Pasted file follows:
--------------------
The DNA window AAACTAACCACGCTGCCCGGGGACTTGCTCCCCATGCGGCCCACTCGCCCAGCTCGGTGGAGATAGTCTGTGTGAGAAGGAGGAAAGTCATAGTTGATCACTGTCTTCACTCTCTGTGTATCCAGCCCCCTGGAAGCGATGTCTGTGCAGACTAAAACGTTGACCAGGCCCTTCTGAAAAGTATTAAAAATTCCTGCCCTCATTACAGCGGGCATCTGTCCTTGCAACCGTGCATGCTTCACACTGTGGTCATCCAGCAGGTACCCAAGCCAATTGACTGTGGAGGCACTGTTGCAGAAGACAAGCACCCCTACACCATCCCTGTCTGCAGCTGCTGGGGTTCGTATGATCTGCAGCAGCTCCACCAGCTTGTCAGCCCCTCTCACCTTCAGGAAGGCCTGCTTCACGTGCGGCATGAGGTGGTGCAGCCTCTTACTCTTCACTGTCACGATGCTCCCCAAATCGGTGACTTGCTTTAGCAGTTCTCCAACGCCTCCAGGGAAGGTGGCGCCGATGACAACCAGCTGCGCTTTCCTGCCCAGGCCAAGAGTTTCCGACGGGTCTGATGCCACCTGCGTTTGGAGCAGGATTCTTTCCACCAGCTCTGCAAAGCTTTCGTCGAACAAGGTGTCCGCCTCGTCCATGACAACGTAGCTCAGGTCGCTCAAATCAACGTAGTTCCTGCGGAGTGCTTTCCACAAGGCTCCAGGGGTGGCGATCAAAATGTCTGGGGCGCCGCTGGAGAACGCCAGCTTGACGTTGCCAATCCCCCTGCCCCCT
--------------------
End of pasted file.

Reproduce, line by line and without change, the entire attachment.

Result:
The DNA window AAACTAACCACGCTGCCCGGGGACTTGCTCCCCATGCGGCCCACTCGCCCAGCTCGGTGGAGATAGTCTGTGTGAGAAGGAGGAAAGTCATAGTTGATCACTGTCTTCACTCTCTGTGTATCCAGCCCCCTGGAAGCGATGTCTGTGCAGACTAAAACGTTGACCAGGCCCTTCTGAAAAGTATTAAAAATTCCTGCCCTCATTACAGCGGGCATCTGTCCTTGCAACCGTGCATGCTTCACACTGTGGTCATCCAGCAGGTACCCAAGCCAATTGACTGTGGAGGCACTGTTGCAGAAGACAAGCACCCCTACACCATCCCTGTCTGCAGCTGCTGGGGTTCGTATGATCTGCAGCAGCTCCACCAGCTTGTCAGCCCCTCTCACCTTCAGGAAGGCCTGCTTCACGTGCGGCATGAGGTGGTGCAGCCTCTTACTCTTCACTGTCACGATGCTCCCCAAATCGGTGACTTGCTTTAGCAGTTCTCCAACGCCTCCAGGGAAGGTGGCGCCGATGACAACCAGCTGCGCTTTCCTGCCCAGGCCAAGAGTTTCCGACGGGTCTGATGCCACCTGCGTTTGGAGCAGGATTCTTTCCACCAGCTCTGCAAAGCTTTCGTCGAACAAGGTGTCCGCCTCGTCCATGACAACGTAGCTCAGGTCGCTCAAATCAACGTAGTTCCTGCGGAGTGCTTTCCACAAGGCTCCAGGGGTGGCGATCAAAATGTCTGGGGCGCCGCTGGAGAACGCCAGCTTGACGTTGCCAATCCCCCTGCCCCCT